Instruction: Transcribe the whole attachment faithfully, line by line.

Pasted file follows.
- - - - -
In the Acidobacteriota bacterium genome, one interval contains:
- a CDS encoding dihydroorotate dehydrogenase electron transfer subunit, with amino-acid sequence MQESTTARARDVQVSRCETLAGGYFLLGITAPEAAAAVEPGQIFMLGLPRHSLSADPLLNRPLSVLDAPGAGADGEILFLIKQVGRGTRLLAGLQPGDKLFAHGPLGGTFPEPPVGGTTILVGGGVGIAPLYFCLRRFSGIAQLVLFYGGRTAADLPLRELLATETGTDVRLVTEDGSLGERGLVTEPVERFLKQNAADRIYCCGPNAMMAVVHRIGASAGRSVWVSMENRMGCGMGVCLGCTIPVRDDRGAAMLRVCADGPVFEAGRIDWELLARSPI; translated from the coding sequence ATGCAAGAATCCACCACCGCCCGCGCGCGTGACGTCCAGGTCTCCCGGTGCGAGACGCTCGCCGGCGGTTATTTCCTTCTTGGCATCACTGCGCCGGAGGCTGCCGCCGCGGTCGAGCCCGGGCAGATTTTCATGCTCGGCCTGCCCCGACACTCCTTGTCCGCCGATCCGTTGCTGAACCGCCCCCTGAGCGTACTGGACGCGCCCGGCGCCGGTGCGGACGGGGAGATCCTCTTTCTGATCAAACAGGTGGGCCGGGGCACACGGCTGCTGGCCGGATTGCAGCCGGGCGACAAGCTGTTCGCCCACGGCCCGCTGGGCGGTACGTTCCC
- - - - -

In the Acidobacteriota bacterium genome, one interval contains:
- a CDS encoding dihydroorotate dehydrogenase electron transfer subunit, with amino-acid sequence MQESTTARARDVQVSRCETLAGGYFLLGITAPEAAAAVEPGQIFMLGLPRHSLSADPLLNRPLSVLDAPGAGADGEILFLIKQVGRGTRLLAGLQPGDKLFAHGPLGGTFPEPPVGGTTILVGGGVGIAPLYFCLRRFSGIAQLVLFYGGRTAADLPLRELLATETGTDVRLVTEDGSLGERGLVTEPVERFLKQNAADRIYCCGPNAMMAVVHRIGASAGRSVWVSMENRMGCGMGVCLGCTIPVRDDRGAAMLRVCADGPVFEAGRIDWELLARSPI; translated from the coding sequence ATGCAAGAATCCACCACCGCCCGCGCGCGTGACGTCCAGGTCTCCCGGTGCGAGACGCTCGCCGGCGGTTATTTCCTTCTTGGCATCACTGCGCCGGAGGCTGCCGCCGCGGTCGAGCCCGGGCAGATTTTCATGCTCGGCCTGCCCCGACACTCCTTGTCCGCCGATCCGTTGCTGAACCGCCCCCTGAGCGTACTGGACGCGCCCGGCGCCGGTGCGGACGGGGAGATCCTCTTTCTGATCAAACAGGTGGGCCGGGGCACACGGCTGCTGGCCGGATTGCAGCCGGGCGACAAGCTGTTCGCCCACGGCCCGCTGGGCGGTACGTTCCC